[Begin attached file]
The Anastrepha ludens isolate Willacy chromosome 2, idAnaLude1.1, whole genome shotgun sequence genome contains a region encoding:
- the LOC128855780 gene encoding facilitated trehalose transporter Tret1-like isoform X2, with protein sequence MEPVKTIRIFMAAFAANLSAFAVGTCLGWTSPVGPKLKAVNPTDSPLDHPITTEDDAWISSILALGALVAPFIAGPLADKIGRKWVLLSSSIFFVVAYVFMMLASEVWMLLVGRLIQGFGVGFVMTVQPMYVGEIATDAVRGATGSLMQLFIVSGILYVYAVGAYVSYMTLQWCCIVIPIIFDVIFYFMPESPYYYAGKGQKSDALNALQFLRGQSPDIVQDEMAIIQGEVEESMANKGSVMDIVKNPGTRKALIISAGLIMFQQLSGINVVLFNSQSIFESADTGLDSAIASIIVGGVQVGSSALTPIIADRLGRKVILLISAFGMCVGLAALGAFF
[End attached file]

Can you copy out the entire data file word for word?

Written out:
The Anastrepha ludens isolate Willacy chromosome 2, idAnaLude1.1, whole genome shotgun sequence genome contains a region encoding:
- the LOC128855780 gene encoding facilitated trehalose transporter Tret1-like isoform X2, with protein sequence MEPVKTIRIFMAAFAANLSAFAVGTCLGWTSPVGPKLKAVNPTDSPLDHPITTEDDAWISSILALGALVAPFIAGPLADKIGRKWVLLSSSIFFVVAYVFMMLASEVWMLLVGRLIQGFGVGFVMTVQPMYVGEIATDAVRGATGSLMQLFIVSGILYVYAVGAYVSYMTLQWCCIVIPIIFDVIFYFMPESPYYYAGKGQKSDALNALQFLRGQSPDIVQDEMAIIQGEVEESMANKGSVMDIVKNPGTRKALIISAGLIMFQQLSGINVVLFNSQSIFESADTGLDSAIASIIVGGVQVGSSALTPIIADRLGRKVILLISAFGMCVGLAALGAFF